The president spoke at the U.S. Conference of Mayors in San Francisco on Friday. One of the topics was gun violence.
PRESIDENT OBAMA: Obviously, the entire country has been shocked and heartbroken by what happened in Charleston. The nature of this attack — in a place of worship, where congregants invite in a stranger to worship with them, only to be gunned down — adds to the pain. The apparent motivations of the shooter remind us that racism remains a blight that we have to combat together. We have made great progress, but we have to be vigilant because it still lingers. And when it’s poisoning the minds of young people, it betrays our ideals and tears our democracy apart. […]
More than 11,000 Americans were killed by gun violence in 2013 alone — 11,000. […] At the very least, we should be able to talk about this issue as citizens, without demonizing all gun owners who are overwhelmingly law-abiding, but also without suggesting that any debate about this involves a wild-eyed plot to take everybody’s guns away.[…]
I remarked that it was very unlikely that this Congress would act. And some reporters, I think, took this as resignation. I want to be clear — I am not resigned. I have faith we will eventually do the right thing. (Applause.) I was simply making the point that we have to move public opinion. […]
We need a change in attitudes among everybody — lawful gun owners, those who are unfamiliar with guns. […]
And ultimately, Congress acts when the public insists on action.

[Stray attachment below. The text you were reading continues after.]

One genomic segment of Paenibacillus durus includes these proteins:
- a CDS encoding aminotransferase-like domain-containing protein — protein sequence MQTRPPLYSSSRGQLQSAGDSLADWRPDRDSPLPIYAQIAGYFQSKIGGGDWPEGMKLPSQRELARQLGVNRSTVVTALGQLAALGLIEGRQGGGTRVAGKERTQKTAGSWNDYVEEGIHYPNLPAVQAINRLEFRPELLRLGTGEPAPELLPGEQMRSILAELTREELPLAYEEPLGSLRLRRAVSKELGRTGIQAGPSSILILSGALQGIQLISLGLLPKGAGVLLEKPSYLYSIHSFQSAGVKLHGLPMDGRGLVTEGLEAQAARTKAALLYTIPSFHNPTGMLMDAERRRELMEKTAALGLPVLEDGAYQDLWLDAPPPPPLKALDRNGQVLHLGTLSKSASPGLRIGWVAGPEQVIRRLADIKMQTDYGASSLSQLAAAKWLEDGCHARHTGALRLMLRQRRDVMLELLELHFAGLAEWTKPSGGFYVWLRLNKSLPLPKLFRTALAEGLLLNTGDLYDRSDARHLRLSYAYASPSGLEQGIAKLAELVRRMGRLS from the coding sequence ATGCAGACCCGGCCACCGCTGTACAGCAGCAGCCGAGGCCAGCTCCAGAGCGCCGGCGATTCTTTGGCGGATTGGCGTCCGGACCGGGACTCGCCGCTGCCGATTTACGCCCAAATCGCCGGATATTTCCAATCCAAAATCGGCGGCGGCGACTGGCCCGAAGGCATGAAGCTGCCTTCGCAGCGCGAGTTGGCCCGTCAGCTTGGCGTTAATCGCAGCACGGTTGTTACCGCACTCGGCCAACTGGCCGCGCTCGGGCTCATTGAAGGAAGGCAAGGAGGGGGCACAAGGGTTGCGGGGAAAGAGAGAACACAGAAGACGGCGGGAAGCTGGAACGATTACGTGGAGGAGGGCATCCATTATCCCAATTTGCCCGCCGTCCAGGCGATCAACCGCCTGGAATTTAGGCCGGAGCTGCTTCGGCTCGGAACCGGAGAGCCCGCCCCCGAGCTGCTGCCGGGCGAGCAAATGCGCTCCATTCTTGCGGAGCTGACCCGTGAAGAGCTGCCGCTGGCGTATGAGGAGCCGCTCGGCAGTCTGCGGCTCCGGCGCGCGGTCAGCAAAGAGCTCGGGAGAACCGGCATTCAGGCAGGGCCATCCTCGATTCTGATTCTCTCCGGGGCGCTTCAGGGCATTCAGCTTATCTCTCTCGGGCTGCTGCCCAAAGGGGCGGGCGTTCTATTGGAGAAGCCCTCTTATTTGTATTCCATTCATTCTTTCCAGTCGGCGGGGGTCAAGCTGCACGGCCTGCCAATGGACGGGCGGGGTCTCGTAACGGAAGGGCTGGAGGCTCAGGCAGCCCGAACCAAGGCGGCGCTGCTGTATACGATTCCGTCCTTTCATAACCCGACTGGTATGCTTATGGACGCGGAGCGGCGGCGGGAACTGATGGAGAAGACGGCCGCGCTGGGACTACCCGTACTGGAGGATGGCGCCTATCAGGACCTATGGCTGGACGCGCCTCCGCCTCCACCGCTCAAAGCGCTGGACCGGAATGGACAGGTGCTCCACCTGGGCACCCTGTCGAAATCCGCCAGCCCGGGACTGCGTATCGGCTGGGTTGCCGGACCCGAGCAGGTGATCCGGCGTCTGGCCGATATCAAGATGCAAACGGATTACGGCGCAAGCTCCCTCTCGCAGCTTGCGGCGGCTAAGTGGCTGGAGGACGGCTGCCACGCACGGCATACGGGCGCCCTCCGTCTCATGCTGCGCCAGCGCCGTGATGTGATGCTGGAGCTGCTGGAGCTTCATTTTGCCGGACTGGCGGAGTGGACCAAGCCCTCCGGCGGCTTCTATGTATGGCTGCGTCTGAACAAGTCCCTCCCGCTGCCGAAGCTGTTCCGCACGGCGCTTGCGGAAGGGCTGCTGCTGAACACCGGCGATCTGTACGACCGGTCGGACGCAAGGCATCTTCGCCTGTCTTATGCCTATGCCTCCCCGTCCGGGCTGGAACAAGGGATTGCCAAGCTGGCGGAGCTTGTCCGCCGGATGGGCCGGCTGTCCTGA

Another “normal” that we should not accept: that people of color should always fear for their basic safety. This comment, by David Remnick at the New Yorker, highlights the issue:
No small part of our outrage and grief—particularly the outrage and grief of African-Americans—is the way the Charleston murders are part of a larger picture of American life, in which black men and women, going about their day-to-day lives, have so little confidence in their own safety. One appalling event after another reinforces the sense that the country’s political and law-enforcement institutions do not extend themselves as completely or as fairly as they do for whites.
THAT is what needs to change. Until people of color can feel safe going about their day, until the benefit of the doubt is extended to them … and their children … things will not be right. We need to demand a New Normal for fairness in America and shift public opinion so that protections are extended to all people of all races and genders and sexual orientations.
(Full context of the president’s remarks on gun violence are below …)
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